Former University of Miami President Donna Shalala (D) isn’t ruling out a potential run for retiring Rep. Ileana Ros-Lehtinen’s (R) seat. “For now, she’s not saying. She declined to respond to text messages and voice mails left on her cellphone Monday and Tuesday.”
“Shalala, who turns 77 next month, would instantly alter the dynamics of the election, which has attracted a large Democratic primary field. A political consultant for a candidate in the race said Monday evening that her candidacy would be a ‘game-changer.’ She has close ties to Clintonworld.”
“Still, her candidacy wouldn’t be flawless. During her university presidency, an athletics department scandal erupted involving booster Nevin Shapiro and the university’s football team. Also under her watch, the university riled environmentalists by selling 88 acres of rare pine rockland to a developer planning to build a Walmart, and controversially decided to buy Cedars Medical Center.” (Miami Herald)
“One of the candidates in the district,” Miami Beach City Commissioner Kristen Rosen Gonzalez (D), “said she’s not going anywhere, whether Shalala runs or not. Rosen Gonzalez said that Shalala represents more of the ‘elite’ of the party and not the working-class residents of the district, whom she says she represents. Rosen Gonzalez said other candidates more reliant on insider support, such as” former Judge Mary Barzee Flores (D) and former Knight Foundation Director Matt Haggman (D), “have more to worry about. … Haggman’s campaign said he’s staying in the race. … Barzee Flores’ campaign declined to comment.” (Politico)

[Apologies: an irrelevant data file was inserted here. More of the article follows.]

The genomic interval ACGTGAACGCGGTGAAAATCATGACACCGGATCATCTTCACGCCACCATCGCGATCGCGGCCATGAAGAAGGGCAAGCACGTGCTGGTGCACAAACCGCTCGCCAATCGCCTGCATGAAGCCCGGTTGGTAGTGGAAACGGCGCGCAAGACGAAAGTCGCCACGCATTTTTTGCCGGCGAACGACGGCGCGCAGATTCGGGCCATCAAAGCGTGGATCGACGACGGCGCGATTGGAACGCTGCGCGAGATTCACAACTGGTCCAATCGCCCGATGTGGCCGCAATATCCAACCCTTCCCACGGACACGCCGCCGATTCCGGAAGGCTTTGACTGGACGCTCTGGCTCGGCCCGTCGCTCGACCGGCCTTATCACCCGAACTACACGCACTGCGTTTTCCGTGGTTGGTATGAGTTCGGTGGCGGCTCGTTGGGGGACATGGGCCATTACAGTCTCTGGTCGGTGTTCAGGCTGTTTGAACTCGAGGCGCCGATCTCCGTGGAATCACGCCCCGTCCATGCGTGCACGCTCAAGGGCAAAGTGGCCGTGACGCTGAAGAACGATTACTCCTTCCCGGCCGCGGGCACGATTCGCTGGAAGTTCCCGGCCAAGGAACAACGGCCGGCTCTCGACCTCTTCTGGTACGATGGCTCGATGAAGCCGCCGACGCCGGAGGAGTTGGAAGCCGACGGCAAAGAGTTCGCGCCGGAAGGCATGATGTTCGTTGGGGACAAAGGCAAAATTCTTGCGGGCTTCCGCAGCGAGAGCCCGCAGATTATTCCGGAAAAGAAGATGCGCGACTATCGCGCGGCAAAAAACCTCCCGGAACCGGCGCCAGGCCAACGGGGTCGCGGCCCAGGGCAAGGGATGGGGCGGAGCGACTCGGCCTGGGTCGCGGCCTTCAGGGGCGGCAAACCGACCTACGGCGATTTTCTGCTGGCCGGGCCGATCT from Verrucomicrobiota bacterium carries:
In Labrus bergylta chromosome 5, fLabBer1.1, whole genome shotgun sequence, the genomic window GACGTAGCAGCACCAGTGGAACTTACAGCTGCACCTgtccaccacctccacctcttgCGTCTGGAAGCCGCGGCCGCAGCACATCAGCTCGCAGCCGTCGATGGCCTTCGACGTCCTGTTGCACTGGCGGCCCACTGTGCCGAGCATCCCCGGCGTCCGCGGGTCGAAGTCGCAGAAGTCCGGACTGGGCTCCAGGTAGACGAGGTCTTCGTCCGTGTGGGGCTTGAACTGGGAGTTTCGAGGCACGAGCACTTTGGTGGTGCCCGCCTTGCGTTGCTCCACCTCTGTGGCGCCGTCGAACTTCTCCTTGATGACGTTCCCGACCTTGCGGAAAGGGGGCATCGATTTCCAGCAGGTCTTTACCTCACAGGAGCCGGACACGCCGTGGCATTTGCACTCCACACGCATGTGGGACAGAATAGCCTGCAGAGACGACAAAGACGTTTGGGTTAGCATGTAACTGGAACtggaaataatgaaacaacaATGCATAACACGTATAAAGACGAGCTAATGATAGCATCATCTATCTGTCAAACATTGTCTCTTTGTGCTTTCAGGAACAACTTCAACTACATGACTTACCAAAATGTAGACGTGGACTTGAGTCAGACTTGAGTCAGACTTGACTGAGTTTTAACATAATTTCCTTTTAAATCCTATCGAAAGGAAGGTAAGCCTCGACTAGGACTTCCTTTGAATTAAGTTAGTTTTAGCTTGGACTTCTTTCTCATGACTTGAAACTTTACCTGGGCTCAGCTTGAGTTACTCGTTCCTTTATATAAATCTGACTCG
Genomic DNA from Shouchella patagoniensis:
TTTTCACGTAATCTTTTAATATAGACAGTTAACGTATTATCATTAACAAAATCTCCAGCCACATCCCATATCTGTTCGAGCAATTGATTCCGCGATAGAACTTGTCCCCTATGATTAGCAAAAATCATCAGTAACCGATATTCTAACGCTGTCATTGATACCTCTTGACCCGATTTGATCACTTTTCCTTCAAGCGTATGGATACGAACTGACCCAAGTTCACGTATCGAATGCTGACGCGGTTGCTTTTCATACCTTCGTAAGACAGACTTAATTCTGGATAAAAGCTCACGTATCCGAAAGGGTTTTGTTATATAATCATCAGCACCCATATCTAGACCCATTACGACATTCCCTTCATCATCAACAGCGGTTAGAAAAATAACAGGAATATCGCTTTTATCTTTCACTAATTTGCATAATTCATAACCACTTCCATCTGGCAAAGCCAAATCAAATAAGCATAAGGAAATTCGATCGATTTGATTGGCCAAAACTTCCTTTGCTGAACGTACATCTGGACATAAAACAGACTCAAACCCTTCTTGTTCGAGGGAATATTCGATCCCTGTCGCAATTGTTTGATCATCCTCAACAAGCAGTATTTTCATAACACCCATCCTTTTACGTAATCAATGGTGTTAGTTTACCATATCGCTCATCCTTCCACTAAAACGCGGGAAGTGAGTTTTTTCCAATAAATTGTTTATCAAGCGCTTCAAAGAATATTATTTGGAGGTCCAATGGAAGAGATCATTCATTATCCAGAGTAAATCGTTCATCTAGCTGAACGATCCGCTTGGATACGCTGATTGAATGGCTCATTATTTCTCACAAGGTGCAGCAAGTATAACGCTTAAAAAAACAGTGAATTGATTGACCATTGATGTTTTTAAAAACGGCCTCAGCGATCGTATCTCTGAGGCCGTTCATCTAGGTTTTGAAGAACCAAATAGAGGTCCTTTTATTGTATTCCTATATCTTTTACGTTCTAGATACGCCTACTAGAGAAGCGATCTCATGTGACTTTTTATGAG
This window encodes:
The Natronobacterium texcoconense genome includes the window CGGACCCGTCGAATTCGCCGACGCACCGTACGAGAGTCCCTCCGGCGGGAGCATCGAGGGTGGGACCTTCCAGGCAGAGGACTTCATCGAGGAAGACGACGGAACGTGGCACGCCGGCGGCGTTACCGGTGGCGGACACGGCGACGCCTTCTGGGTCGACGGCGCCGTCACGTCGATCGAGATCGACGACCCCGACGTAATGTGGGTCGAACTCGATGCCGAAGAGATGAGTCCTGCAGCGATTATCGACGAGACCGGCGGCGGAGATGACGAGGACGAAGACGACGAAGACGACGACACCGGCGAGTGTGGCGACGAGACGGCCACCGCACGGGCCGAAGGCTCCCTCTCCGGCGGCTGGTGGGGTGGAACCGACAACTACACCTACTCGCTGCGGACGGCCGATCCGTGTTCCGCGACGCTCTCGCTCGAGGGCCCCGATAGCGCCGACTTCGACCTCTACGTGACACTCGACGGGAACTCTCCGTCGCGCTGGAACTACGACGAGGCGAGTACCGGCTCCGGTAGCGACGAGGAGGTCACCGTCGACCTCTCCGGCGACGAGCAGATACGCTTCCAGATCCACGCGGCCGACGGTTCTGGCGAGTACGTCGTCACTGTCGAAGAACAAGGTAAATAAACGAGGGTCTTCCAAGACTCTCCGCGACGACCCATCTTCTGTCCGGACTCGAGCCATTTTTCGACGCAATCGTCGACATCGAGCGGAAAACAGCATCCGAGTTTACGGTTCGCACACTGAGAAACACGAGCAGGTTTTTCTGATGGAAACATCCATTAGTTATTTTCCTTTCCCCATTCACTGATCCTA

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"Two days after President Trump’s summit with Russian President Vladimir Putin, Russian officials offered a string of assertions about what the two leaders had achieved. 'Important verbal agreements' were reached at the Helsinki meeting, Russia’s ambassador to the United States, Anatoly Antonov, told reporters in Moscow Wednesday, including preservation of the New Start and INF agreements," and cooperation in Syria.
"Two weeks before his inauguration, Donald J. Trump was shown highly classified intelligence indicating that President Vladimir V. Putin of Russia had personally ordered complex cyberattacks to sway the 2016 American election. The evidence included texts and emails from Russian military officers and information gleaned from a top-secret source close to Mr. Putin, who had described to the C.I.A. how the Kremlin decided to execute its campaign of hacking and disinformation. Mr. Trump sounded grudgingly convinced, according to several people who attended the intelligence briefing. But ever since, Mr. Trump has tried to cloud the very clear findings that he received on Jan. 6, 2017, which his own intelligence leaders have unanimously endorsed."